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Re: dinosaur copulation?

> >swf@elsegundoca.ncr.com wrote:
> >What would the selective advantage be of growing to such large size
> >after reproductive age?  Remember, natural selection deals in
> >*reproduction* only.  An extreme adaptation can only evolve if it
> >improves *reproduction*.  Thus, a non-reproductive gigantic post-
> >adult would nt be selected for under most circumstaances.
> And yet, somehow, humans have _evolved_ so that their individual lifetimes
> _do_ exceed their reproductive lifetime, as least as far as the female half
> goes - and, considering the ramp-down in libido, etc, with advancing age,
> arguably in males as well.  

Humans have not _evolved_ into this situation.  It has been brought about 
by both an extended family where the old are cared for and by advances 
in nutrition and public health.  The natural life span of a human in 
either a jungle or other similar environment is around 40 to 50 years,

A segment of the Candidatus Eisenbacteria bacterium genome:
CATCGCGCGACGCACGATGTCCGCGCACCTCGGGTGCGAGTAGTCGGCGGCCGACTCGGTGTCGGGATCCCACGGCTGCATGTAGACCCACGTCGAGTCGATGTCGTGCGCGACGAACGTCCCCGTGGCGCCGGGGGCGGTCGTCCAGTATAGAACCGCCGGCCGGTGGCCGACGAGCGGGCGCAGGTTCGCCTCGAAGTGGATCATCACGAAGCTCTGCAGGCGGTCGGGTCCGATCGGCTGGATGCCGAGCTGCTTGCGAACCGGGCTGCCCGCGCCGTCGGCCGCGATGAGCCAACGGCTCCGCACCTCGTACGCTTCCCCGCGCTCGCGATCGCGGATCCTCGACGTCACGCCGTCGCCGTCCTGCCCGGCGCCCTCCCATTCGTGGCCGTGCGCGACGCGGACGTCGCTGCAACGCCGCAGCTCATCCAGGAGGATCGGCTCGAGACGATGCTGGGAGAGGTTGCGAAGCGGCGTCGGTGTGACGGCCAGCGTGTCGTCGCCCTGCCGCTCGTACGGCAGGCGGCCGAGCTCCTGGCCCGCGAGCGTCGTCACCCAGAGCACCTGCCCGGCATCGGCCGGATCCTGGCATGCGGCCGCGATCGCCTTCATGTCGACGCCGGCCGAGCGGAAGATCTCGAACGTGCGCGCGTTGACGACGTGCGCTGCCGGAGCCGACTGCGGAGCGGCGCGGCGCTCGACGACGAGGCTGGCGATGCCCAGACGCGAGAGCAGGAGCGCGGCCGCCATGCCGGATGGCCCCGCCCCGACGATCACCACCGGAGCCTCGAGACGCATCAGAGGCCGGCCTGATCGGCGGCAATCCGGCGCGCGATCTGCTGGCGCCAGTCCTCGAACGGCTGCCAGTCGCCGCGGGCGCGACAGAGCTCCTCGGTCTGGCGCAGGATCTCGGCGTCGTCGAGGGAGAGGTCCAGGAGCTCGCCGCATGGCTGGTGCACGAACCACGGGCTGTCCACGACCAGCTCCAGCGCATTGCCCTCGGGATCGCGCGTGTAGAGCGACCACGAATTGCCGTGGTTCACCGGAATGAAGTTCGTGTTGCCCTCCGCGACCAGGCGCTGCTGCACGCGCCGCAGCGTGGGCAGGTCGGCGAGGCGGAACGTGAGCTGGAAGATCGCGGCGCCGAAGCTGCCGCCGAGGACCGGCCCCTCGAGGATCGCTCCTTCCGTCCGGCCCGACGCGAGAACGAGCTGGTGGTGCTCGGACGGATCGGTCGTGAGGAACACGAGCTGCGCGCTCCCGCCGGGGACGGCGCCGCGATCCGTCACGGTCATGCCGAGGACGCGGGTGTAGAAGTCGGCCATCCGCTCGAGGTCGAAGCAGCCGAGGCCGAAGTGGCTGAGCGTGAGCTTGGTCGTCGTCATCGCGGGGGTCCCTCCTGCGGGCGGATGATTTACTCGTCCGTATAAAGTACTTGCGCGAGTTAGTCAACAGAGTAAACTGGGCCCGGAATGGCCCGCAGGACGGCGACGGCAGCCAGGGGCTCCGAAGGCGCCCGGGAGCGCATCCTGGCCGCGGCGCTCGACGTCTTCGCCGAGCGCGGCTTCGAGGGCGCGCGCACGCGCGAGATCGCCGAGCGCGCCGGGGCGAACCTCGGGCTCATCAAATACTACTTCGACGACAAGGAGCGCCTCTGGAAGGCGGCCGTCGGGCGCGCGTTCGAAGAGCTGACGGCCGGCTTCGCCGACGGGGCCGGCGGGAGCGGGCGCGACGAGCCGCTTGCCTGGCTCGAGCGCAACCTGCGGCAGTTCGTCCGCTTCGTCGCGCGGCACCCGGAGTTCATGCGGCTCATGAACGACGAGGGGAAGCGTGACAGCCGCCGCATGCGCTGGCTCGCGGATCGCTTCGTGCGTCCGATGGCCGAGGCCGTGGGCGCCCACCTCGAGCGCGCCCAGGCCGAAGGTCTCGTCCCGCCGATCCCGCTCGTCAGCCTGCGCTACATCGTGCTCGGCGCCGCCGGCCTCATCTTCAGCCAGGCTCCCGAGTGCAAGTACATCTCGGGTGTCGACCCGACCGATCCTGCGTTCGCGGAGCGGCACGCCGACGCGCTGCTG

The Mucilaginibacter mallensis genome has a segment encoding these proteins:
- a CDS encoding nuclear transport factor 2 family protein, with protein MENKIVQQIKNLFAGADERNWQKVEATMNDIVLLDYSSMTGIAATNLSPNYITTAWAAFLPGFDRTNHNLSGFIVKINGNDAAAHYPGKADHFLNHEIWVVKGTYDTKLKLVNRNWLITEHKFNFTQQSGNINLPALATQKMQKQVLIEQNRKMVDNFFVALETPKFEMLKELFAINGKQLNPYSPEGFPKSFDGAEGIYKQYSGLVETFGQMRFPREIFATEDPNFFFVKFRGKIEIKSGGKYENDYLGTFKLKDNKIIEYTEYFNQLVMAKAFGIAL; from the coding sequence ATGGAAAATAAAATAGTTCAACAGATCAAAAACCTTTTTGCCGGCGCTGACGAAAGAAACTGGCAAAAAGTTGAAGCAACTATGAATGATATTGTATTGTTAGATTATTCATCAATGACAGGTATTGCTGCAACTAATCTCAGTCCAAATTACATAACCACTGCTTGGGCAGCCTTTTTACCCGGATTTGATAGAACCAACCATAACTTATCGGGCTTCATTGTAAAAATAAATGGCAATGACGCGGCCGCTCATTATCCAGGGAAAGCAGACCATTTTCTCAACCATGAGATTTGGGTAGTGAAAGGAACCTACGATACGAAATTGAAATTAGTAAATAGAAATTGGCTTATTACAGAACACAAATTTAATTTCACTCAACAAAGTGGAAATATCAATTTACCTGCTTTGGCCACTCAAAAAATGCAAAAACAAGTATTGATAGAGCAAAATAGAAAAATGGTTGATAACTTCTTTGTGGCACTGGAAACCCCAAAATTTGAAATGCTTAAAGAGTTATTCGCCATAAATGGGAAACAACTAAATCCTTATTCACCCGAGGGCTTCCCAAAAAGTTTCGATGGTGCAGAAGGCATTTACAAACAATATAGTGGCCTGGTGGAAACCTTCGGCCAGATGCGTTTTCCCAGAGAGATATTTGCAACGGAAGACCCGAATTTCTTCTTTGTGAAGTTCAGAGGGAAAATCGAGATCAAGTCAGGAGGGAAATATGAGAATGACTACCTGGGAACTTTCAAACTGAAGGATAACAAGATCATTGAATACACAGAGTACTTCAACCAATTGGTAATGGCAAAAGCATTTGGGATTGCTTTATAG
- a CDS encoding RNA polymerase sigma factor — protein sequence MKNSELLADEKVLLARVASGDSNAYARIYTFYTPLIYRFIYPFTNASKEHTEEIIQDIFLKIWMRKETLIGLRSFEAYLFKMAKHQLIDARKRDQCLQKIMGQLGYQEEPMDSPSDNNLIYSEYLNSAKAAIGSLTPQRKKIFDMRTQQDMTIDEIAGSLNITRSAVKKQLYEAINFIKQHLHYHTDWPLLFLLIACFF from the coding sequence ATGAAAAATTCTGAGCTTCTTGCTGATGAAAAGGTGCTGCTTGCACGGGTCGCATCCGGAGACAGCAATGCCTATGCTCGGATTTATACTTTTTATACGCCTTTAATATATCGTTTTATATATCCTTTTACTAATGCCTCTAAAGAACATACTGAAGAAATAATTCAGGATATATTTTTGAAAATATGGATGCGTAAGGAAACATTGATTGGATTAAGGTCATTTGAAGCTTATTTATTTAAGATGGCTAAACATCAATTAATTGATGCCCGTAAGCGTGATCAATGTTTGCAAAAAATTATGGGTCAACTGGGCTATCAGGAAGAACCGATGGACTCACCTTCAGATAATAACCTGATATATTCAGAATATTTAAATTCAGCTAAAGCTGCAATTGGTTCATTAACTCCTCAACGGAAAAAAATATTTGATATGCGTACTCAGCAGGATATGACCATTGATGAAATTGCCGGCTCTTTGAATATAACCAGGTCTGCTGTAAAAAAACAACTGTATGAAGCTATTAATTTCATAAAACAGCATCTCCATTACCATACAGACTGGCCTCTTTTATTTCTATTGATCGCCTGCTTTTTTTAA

which corresponds remarkably closely to the reproductive life span
of females.  

Life expectancies of modern peoples ion third world countries fit 
very closely to this age breakdown.

Country       Male             Demale
Algeria        56               58
Burkino Faso   41               44
Mali           41               43
Nigeria        41               44
Senegal        41               44

As opposed to

Australia      71               78
Britain        69               75
USA            70               78

This looks much more like social and economic change than any evolutionary 
change.  I'm sure that a graph of life expectancy against time would show a 
trend for Europe from the low forties to the seventies over a less than a
thousand year period.

I would expect that preagricultural societies would have life expectancies in
the late thirties.

> the creature is very social - in humans, it obviously was an advantage for
> a mother to stop having babies at an age when she was still capable of helping
> provide for her children and grandchildren, possibly because she was then
> removed from the dangers of childbirth and thereafter able to bridge survival
> information to a wider generation band.  

The historical evidence suggests that women essentially continued having 
babies until they died and that other members of the group then looked 
after them.

Derek Tearne.   --   derek@fujitsu.co.nz   --    Fujitsu New Zealand   --
Some of the more environmentally aware dinosaurs were worried about the
consequences of an accident with the new Iridium enriched fusion reactor.
"If it goes off only the cockroaches and mammals will survive..." they said.